The soft glow of Amy Alexander's alarm clock in the darkness toyed with her attempt to fall back to sleep. Her thoughts wandered to the job she left on the printer the night before. Knowing she wouldn't rest until she knew it was running smoothly, Amy headed into work early.
As part of the Anatomic Modeling Lab at Mayo Clinic, Amy, a biomedical engineer, pressed print the day before on a life-sized 3-D model of a 35-year-old man's face for a surgeon preparing to repair a misaligned jaw.
The model, which took about 12 hours to complete, ran through the night to be ready in time. It held the key to the surgeon's preparation to restore the man's ability to perform seemingly simple tasks such as eating solid foods.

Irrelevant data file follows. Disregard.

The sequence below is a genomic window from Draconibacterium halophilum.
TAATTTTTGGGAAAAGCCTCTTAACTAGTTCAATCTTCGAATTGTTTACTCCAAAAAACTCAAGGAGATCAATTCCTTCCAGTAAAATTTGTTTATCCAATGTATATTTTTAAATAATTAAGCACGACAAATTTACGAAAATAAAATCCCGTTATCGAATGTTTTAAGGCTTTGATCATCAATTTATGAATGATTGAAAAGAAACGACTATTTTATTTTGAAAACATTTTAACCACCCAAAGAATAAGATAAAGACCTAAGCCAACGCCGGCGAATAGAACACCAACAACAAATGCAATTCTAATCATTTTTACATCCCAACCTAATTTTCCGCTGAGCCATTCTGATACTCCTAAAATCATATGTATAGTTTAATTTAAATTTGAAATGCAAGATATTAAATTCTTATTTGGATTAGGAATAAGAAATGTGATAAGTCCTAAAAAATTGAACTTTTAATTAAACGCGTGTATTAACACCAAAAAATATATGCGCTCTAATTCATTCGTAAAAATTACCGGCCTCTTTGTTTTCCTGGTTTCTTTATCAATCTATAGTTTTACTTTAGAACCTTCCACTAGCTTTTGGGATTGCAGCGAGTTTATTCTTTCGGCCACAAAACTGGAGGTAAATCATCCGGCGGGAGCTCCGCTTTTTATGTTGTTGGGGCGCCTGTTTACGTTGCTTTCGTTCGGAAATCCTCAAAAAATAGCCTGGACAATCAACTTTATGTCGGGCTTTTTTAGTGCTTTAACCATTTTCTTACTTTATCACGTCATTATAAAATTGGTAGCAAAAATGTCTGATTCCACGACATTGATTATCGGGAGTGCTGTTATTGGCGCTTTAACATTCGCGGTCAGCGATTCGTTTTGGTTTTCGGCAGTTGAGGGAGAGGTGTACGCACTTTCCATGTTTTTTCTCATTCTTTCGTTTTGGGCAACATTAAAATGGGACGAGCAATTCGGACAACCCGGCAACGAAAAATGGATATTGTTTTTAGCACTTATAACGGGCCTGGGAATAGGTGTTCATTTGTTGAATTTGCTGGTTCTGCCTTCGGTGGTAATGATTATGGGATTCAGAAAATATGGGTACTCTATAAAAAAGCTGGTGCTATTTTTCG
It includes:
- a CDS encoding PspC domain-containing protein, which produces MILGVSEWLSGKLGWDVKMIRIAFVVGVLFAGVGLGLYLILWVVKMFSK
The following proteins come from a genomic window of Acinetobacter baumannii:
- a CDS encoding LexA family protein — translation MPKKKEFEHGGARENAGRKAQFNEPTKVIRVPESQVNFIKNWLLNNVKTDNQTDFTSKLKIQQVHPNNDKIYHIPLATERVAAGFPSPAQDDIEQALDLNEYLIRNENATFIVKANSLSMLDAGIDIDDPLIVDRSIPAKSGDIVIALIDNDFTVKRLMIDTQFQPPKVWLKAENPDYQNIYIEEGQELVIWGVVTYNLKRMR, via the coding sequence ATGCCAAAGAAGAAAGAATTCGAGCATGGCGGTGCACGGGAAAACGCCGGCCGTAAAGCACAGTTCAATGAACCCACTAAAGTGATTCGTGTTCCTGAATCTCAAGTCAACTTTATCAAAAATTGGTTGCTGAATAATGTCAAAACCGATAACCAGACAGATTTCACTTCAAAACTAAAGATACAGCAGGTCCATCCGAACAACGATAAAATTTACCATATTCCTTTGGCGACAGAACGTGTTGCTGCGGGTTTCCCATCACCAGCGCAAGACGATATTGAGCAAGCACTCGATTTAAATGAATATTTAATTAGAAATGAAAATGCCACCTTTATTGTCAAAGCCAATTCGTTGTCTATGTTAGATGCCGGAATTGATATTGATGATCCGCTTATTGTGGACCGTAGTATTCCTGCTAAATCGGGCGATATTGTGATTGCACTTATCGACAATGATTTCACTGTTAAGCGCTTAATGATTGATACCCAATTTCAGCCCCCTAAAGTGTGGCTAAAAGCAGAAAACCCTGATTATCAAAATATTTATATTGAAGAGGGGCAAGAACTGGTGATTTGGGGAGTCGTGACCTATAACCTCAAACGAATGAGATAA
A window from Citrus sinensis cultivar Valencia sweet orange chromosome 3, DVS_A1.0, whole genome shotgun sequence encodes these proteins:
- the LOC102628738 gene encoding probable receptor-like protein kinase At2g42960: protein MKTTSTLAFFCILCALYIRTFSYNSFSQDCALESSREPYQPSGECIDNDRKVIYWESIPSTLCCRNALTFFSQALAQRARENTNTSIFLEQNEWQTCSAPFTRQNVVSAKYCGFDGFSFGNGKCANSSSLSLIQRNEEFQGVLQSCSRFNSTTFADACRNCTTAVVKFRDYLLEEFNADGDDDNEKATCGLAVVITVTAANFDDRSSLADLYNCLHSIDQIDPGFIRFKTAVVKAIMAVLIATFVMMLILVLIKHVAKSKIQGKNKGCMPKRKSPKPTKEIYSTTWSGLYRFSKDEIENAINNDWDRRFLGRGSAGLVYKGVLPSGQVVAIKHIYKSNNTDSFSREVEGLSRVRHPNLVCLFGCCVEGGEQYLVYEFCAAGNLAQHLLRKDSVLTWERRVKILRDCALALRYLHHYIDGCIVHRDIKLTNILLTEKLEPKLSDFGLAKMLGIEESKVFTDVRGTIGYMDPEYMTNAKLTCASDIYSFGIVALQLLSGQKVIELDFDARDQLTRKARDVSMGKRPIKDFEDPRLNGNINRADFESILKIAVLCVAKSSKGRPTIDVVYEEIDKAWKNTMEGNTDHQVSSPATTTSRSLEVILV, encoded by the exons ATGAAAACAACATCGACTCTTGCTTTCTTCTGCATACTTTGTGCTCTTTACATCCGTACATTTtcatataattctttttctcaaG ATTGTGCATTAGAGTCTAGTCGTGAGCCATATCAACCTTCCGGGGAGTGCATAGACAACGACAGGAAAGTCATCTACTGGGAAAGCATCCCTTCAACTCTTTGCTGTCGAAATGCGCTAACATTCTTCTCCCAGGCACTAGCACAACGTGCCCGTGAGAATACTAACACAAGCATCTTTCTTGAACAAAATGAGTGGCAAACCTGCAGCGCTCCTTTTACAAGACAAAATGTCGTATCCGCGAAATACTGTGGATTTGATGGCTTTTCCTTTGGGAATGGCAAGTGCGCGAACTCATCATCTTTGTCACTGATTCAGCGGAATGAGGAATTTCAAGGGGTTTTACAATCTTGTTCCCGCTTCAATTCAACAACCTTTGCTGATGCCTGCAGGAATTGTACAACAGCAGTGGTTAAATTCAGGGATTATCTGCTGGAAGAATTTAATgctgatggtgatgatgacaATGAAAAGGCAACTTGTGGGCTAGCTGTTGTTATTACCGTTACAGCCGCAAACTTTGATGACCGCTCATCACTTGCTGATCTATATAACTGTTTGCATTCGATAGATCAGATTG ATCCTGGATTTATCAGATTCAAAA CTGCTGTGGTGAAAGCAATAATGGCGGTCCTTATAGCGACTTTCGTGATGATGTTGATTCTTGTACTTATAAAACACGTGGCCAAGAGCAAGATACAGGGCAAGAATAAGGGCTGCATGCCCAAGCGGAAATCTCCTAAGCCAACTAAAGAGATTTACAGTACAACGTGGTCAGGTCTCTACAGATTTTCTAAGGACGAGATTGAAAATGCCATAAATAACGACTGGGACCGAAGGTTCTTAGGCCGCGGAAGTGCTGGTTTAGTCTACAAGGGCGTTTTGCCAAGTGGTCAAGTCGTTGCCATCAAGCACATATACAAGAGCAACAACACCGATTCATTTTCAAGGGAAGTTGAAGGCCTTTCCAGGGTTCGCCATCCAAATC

For this particular craniofacial surgery, the surgeon planned to take three pieces of the patient's leg bone and attach it to the jaw — a procedure he had done many times before. But, because he had a model of the patient's exact facial anatomy, he was able to rehearse the surgery and knew in advance precisely where to make the cuts and what to expect during the operation, making the procedure quicker and less invasive. This surgical simulation supports better outcomes and faster recovery times.
"Medicine is very visual, and 3-D models represent another way to look inside a patient, look at the disease," says Jonathan M. Morris, M.D., a neuroradiologist and co-director of Mayo Clinic's 3-D modeling lab. "Surgeons can hold, manipulate and see a specific patient's anatomy with a clarity that cannot be replicated in two dimensions on a computer." Read the rest of the article.